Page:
Speaking to a group of Vatican judges as Italy's Senate prepares to vote on recognizing civil unions for same-sex and unmarried heterosexual couples, Pope Francis said that the recent Synods on the Family tell the world "there can be no confusion between the family God wants and any other type of union." The Pope added, "The family, founded on indissoluble matrimony that unites and allows procreation, is part of God's dream and that of his Church for the salvation of humanity." He affirmed that the Church continues to propose marriage "in its essential elements — offspring, the good of spouses, unity, indissolubility, sacramentality."
"This statement from the Pope is sure to dishearten many who believed he was open to new thinking about committed, loving relationships between lesbian and gay people," said Marianne Duddy-Burke, Executive Director of DignityUSA, a leading organization of Catholics working for equality for lesbian, gay, bisexual and transgender ( LGBT ) people. "'Who am I to judge?' is out the window. The Pope has judged our relationships, our marriages to be inconsistent with the Divine Plan. This is the clearest statement yet that Pope Francis and other Catholic officials will continue to lead the charge to prevent either civil or sacramental recognition of same-sex relationships."
Duddy-Burke added, "We hope, for the sake of our sisters and brothers in Italy, that Catholic lawmakers there will follow in the footsteps of Catholic politicians in many other countries, and vote to ensure that lesbian and gay couples and their families have the same protections and responsibilities as other couples, and will support the civil unions bill when it comes up this week."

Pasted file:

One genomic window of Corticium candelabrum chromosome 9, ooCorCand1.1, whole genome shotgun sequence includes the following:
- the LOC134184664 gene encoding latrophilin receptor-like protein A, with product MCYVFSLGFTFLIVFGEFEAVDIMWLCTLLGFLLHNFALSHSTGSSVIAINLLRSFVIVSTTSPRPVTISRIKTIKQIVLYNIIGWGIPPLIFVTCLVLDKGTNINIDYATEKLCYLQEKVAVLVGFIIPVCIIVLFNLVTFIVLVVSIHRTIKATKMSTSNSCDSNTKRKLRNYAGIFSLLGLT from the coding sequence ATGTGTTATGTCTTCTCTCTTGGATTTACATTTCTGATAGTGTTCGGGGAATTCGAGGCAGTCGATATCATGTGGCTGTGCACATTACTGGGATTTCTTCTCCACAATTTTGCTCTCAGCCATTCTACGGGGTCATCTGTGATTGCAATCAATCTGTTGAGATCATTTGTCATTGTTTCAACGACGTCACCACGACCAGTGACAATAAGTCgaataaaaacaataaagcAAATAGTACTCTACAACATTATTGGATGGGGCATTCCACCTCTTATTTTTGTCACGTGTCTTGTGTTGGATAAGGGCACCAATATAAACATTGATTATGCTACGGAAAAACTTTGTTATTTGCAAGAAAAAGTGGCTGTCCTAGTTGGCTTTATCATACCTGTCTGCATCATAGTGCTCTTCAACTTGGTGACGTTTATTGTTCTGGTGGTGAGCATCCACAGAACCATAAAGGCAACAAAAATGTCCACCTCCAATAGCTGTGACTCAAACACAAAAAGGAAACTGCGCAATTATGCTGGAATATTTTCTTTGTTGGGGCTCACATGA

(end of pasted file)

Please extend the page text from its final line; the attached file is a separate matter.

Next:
Duddy-Burke noted that the Church is still waiting for Pope Francis to issue his final statement on the Synod on the Family that concluded in October 2015. Many Catholics had hoped the Pope's response would introduce modest changes to how the Church dealt with LGBT people, including those who have been legally married. "At this point, I expect that we will see more of what we have been struggling with throughout the last two Papaciesa continued sense of LGBT people and our families as damaged, second-class, and more sinful than other people," Duddy-Burke said. "It's frustrating that the people of God recognize LGBT people and relationships as blessed, but our Church's leaders are blinded to this reality."
Duddy-Burke said Pope Francis seems to believe he can create an atmosphere in which LGBT people continue to be part of the Church, despite continuing to be seen as essentially "disordered." She pointed to the Pope's statement in his speech that while the Church "proposes to declare the truth on marriage in a concrete case, for the good of the faithful, she keeps in mind at the same time those who, by their free choice or through unhappy circumstances live in a state of objective error, continue to receive Christ's merciful love, and therefore that of the Church herself."
"I truly believe that Pope Francis is trying to bring a pastoral approach to ministry to LGBT Catholics, and to many other people," Duddy-Burke said. "However, statements that start from the assumption that we need mercy, rather than celebrating our giftedness, are unhelpful to people who have had to overcome religious and social stigma in order to embrace the truth of who God created us to be."
DignityUSA is the nation's foremost organization of lesbian, gay, bisexual, and transgender Catholics and their allies. It is a founding member of the Global Network of Rainbow Catholics.